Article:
Working Tax Credit is paid to people who are in work but are on a low income, unless they are being paid Universal Credit instead. It is paid on top of your wages or drawings from your business and is dealt with by HM Revenue & Customs (HMRC). You can claim whether you have children or not, but the hours you must work to be eligible will depend on your circumstances and age. For information, ring the Tax Credit Helpline on 0345 300 3900. Any new claim for Tax Credits will be usually mean that you receive Universal Credit instead.
Child Tax Credit
Child Tax Credit is paid to people with responsibility for children (under 16 or under 20 if the children are in full-time education or certain kinds of approved training). It can be paid whether you are in or out of work, unless you are being paid Universal Credit instead. The amount you will get depends on your income. Special rules apply to new arrivals in the UK. Contact us for advice. For information, ring the Tax Credit Helpline on 0345 300 3900. In time, Child Tax Credit will be replaced by Universal Credit. Any new claim for Tax Credits will be usually mean that you receive Universal Credit instead.
Scottish Government support for council tax
Your local council runs a Council Tax Reduction scheme. Contact them for details of how to apply.
If you live on your own you may qualify for a single person discount.
Questions about benefits
Working out which benefits to claim can be complicated. There are different ways of getting answers to your questions about benefits.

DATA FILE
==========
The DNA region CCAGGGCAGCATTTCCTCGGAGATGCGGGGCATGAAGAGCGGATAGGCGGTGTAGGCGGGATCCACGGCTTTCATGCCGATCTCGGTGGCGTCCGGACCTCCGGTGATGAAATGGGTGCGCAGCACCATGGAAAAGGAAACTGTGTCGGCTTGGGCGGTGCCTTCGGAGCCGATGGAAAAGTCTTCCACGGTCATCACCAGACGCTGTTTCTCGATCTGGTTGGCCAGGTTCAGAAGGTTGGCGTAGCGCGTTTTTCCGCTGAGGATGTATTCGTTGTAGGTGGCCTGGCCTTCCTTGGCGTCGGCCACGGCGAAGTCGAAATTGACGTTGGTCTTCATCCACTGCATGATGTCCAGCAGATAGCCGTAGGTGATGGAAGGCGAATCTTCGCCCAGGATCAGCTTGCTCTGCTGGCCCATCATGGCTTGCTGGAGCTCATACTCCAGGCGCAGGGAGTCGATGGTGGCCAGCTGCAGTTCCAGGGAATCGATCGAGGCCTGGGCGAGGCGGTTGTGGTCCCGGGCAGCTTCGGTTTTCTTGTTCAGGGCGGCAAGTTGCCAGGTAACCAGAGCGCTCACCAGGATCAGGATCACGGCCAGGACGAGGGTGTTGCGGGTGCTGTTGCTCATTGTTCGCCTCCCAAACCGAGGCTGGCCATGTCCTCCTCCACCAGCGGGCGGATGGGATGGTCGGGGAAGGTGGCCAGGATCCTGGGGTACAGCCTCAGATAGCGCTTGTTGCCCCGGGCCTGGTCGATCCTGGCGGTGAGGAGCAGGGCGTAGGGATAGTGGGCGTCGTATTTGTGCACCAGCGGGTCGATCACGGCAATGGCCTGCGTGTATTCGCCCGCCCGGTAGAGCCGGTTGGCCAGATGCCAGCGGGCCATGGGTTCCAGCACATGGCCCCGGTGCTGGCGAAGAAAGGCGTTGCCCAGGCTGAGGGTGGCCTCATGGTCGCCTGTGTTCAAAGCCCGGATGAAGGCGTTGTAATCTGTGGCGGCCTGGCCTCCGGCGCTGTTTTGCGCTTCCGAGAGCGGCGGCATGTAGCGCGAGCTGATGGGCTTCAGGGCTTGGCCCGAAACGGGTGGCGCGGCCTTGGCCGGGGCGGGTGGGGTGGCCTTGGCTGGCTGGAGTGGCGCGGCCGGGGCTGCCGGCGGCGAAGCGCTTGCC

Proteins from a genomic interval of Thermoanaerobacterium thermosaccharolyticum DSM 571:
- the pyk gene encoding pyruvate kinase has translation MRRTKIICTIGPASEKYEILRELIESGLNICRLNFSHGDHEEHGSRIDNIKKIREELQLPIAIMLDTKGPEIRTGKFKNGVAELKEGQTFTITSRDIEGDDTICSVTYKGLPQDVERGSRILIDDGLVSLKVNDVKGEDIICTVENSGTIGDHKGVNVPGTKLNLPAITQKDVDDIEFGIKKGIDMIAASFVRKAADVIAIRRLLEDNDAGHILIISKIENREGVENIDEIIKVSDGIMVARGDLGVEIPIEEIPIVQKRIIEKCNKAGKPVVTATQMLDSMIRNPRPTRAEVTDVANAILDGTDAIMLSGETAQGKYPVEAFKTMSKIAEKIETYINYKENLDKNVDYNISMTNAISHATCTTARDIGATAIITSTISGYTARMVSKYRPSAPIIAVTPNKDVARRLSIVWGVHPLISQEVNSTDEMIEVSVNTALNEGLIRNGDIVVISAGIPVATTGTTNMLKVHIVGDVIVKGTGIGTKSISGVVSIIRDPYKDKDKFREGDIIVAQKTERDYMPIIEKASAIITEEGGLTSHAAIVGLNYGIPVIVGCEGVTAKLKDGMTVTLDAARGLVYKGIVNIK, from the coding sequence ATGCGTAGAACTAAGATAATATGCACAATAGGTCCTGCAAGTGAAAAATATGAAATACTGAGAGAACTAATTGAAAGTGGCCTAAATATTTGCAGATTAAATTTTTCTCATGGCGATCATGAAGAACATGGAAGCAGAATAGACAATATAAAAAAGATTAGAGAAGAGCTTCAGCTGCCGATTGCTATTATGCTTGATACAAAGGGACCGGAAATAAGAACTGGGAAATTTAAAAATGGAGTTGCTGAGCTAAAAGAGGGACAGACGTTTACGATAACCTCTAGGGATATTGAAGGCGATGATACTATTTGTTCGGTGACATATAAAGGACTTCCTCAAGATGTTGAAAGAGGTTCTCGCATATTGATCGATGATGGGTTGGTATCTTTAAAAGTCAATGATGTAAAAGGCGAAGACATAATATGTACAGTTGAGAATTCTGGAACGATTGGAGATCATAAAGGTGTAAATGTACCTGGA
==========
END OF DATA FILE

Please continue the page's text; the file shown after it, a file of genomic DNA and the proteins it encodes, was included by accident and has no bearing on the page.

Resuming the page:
If you would like to speak to someone, contact your local Jobcentre Plus office or the Jobcentre Plus helpline on 0800 055 6688.
You can ask a local advice centre for help or you can contact us for advice.
You can use an online benefits checker such as the benefits calculator at www.turn2us.org.uk.
Ways of increasing your household income
Money from other people
- If you have grown-up children or other relatives living in your home, make sure they are paying enough towards the household expenses. Contact us for advice.
- If you have children from a former relationship, you may want to claim child maintenance or see whether the maintenance you are getting can be increased. You will be able to keep all the child maintenance you receive, even if you are on benefits. You can find more information about child maintenance options on GOV.UK or by calling Child Maintenance Options on 0800 953 0191 .
Money from insurance
- Check whether your mortgage or any other loans are covered by payment protection insurance. If so, this may cover your payments if you have been made redundant or you are off work due to illness. If you are turned down by the company when you claim on your policy, you may be able to complain. Contact us for advice.
Renting out a room
- Do you have a spare room in your home that you could rent out? You will need to check to see how this would affect any benefits you are claiming. Also check your tax position. Ask your tax office about the rent-a-room scheme. This allows you to receive rental income, up to a certain limit, tax-free. You will usually need your landlord’s or mortgage lender’s permission to do this, as your tenancy or mortgage agreement may not allow you to rent rooms out.
Working as a childminder
- You may be able to work as a childminder in your home and still claim Income Support or Employment and Support Allowance. Some of your earnings are ignored and you are not treated as working full-time. The rules are different if you are on Jobseeker’s Allowance. Check with the Department for Work and Pensions (DWP) or contact us for advice.
Some benefits are not means-tested and you don’t need to have paid any National Insurance contributions to claim them.